The appellant's contention is that Count Two, as last amended, is for a breach of contract and that it does not set out the contract nor allege its legal effect; that it was demurrable because it does not allege that appellee complied with the terms of the contract and does not allege facts showing defendant's obligation under the contract. Moundville Lumber Co. v. Warren, 203 Ala. 488, 83 So. 479; Sloss-Sheffield Steel & Iron Co. v. Payne, 192 Ala. 69, 68 So. 359; Bailey v. Woodall, 251 Ala. 574, 39 So.2d 16.
Appellee insists that said Count Two is not a declaration on the brokerage contract requiring the broker to set out the contract or state its legal effect, but that it declares for work and labor done under a contract to procure a purchaser for the sale of property and that, inasmuch as defendant had accepted the benefits of its efforts, it was entitled to recover on quantum meruit for such work and labor done.
If there was any error in overruling the demurrer, such error was rendered harmless to the defendant by undisputed proof of the alleged omitted averments. Tennessee Valley Sand & Gravel Co. v. Pilling, 35 Ala.App. 237, 47 So.2d 236; Smith v. Tripp, 246 Ala. 421, 20 So.2d 870; Britling Cafeteria Co. v. Irwin, 229 Ala. 687, 159 So. 228; Birmingham Water Works Co. v. Barksdale, 227 Ala. 354, 150 So. 139; Ridgely Operating Co. v. White, 227 Ala. 459, 150 So. 693; Fagan Peel Co. v. Harrison Co., 16 Ala.App. 470, 79 So. 144.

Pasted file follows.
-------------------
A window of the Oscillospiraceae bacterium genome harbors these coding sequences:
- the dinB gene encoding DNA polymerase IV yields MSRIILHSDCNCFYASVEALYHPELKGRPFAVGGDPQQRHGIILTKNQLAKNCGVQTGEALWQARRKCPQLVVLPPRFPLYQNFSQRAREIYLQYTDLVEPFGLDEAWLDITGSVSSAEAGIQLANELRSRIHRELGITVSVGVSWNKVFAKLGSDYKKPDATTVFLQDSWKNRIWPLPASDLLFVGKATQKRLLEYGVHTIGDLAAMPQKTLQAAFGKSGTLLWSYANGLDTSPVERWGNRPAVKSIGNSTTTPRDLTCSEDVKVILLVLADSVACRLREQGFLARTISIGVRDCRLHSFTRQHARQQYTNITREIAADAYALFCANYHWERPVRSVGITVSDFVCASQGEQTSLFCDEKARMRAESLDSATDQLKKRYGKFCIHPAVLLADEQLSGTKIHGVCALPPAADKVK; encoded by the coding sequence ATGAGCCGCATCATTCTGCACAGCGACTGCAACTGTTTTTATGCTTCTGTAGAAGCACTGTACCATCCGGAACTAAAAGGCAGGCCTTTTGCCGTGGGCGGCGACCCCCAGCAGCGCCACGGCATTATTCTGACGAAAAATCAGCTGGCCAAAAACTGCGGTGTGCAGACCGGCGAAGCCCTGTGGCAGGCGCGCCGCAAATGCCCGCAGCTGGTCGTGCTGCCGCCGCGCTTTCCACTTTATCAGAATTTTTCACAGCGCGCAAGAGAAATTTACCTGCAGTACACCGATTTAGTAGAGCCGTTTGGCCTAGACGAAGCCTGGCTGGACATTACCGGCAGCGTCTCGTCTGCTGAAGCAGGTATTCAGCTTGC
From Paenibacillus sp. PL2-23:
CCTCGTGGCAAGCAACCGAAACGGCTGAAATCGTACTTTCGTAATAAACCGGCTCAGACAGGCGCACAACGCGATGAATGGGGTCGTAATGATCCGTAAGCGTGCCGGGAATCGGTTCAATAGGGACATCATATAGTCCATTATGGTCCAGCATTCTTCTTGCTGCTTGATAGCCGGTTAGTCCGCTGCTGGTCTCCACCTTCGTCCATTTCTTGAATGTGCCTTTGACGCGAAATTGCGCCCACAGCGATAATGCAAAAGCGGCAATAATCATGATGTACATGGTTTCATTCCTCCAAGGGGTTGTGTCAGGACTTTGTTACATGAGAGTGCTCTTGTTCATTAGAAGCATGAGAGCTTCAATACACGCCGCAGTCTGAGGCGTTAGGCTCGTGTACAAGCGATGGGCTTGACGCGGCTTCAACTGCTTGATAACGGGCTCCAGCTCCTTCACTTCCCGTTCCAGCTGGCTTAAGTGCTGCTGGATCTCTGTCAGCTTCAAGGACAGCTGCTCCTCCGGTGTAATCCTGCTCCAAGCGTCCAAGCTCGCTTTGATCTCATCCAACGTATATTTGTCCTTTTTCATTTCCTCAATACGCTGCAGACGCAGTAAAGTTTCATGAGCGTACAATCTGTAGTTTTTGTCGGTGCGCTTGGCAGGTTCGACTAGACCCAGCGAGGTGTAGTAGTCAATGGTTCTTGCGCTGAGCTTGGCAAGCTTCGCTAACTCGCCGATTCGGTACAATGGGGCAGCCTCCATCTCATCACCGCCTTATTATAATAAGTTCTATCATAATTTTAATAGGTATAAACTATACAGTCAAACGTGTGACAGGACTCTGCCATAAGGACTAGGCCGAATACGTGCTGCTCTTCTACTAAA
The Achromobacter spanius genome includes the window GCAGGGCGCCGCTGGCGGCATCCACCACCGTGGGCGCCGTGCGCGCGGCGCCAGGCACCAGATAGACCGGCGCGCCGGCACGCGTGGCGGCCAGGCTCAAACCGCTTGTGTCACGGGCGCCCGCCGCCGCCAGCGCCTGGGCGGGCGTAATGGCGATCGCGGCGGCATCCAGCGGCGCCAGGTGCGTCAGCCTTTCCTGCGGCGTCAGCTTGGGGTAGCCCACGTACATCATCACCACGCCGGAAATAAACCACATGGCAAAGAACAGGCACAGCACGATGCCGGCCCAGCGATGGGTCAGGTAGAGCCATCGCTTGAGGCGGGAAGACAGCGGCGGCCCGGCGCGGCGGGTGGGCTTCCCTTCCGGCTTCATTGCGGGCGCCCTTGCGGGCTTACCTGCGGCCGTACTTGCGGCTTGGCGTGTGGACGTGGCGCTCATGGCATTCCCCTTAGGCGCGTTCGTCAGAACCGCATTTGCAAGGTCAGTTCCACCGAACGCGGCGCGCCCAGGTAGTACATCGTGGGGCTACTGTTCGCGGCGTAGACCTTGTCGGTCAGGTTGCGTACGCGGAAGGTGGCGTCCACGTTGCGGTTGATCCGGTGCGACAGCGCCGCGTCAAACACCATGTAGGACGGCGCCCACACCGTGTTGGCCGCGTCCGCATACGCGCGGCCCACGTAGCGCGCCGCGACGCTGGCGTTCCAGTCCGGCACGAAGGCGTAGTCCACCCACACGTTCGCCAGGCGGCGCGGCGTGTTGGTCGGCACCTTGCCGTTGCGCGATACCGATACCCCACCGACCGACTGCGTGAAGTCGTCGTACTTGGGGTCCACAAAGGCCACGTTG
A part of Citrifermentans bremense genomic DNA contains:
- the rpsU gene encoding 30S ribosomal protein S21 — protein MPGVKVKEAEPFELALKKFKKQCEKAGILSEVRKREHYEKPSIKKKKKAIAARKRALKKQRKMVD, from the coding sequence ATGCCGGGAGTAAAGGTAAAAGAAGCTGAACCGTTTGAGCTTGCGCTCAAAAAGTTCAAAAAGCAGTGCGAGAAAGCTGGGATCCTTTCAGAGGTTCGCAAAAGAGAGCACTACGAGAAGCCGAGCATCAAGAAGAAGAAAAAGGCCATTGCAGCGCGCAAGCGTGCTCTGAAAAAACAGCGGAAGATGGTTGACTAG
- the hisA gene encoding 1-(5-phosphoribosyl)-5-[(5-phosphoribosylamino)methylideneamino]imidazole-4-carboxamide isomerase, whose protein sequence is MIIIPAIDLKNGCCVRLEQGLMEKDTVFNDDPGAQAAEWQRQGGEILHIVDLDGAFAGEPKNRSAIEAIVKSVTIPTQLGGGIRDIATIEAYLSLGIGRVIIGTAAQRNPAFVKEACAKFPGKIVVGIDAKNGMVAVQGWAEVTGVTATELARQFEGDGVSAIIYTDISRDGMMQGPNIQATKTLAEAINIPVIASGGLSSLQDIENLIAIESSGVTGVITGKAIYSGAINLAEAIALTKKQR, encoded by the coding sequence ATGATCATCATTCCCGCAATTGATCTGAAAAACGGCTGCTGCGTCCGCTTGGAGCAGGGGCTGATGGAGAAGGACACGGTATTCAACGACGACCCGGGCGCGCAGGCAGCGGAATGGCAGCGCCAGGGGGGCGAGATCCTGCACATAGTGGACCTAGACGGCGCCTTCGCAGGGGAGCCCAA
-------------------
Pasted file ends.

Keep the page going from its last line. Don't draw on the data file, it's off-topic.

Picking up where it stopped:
In Hartsell v. Turner, 196 Ala. 299, 71 So. 658, the rule applicable to such actions was stated: "But while no claim can be founded upon an express contract which has not been fully performed, nor will the mere fact that part performance has been beneficial be considered as sufficient to charge the party benefited on a quantum meruit, still, if the party who has a right to insist on the full performance of such a contract has voluntarily accepted the benefit of partial performance, the modern doctrine, based upon principles of equity and right, holds him liable to pay for the advantage he has thus voluntarily accepted. Liability in such case is rested, not upon the original contract, but upon an implied agreement deducible from the delivery and acceptance of a valuable service or thing." And in Smith v. State, 162 Ala. 433, 50 So. 381, 383, the court said: "While the original contract may be introduced in evidence, and would furnish a basis for the ascertainment of reasonable compensation,